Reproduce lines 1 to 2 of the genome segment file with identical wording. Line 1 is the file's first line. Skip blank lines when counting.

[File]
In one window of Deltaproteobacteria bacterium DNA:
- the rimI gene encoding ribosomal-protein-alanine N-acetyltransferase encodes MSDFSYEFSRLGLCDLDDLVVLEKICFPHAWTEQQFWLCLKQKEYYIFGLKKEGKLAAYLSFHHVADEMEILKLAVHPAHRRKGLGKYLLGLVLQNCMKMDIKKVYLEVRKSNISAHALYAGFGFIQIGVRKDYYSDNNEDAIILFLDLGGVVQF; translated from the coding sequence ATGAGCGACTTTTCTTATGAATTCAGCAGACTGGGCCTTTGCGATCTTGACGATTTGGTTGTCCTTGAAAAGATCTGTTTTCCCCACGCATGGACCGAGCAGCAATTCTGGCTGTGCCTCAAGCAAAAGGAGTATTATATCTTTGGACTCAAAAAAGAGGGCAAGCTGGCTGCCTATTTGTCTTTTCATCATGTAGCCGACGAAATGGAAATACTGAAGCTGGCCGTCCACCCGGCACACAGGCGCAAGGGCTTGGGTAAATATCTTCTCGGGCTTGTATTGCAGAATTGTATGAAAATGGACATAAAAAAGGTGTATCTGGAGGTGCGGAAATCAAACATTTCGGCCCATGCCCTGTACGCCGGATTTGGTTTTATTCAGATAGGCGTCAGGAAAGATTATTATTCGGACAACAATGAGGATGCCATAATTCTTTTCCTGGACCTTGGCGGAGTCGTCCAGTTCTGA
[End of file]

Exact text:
In one window of Deltaproteobacteria bacterium DNA:
- the rimI gene encoding ribosomal-protein-alanine N-acetyltransferase encodes MSDFSYEFSRLGLCDLDDLVVLEKICFPHAWTEQQFWLCLKQKEYYIFGLKKEGKLAAYLSFHHVADEMEILKLAVHPAHRRKGLGKYLLGLVLQNCMKMDIKKVYLEVRKSNISAHALYAGFGFIQIGVRKDYYSDNNEDAIILFLDLGGVVQF; translated from the coding sequence ATGAGCGACTTTTCTTATGAATTCAGCAGACTGGGCCTTTGCGATCTTGACGATTTGGTTGTCCTTGAAAAGATCTGTTTTCCCCACGCATGGACCGAGCAGCAATTCTGGCTGTGCCTCAAGCAAAAGGAGTATTATATCTTTGGACTCAAAAAAGAGGGCAAGCTGGCTGCCTATTTGTCTTTTCATCATGTAGCCGACGAAATGGAAATACTGAAGCTGGCCGTCCACCCGGCACACAGGCGCAAGGGCTTGGGTAAATATCTTCTCGGGCTTGTATTGCAGAATTGTATGAAAATGGACATAAAAAAGGTGTATCTGGAGGTGCGGAAATCAAACATTTCGGCCCATGCCCTGTACGCCGGATTTGGTTTTATTCAGATAGGCGTCAGGAAAGATTATTATTCGGACAACAATGAGGATGCCATAATTCTTTTCCTGGACCTTGGCGGAGTCGTCCAGTTCTGA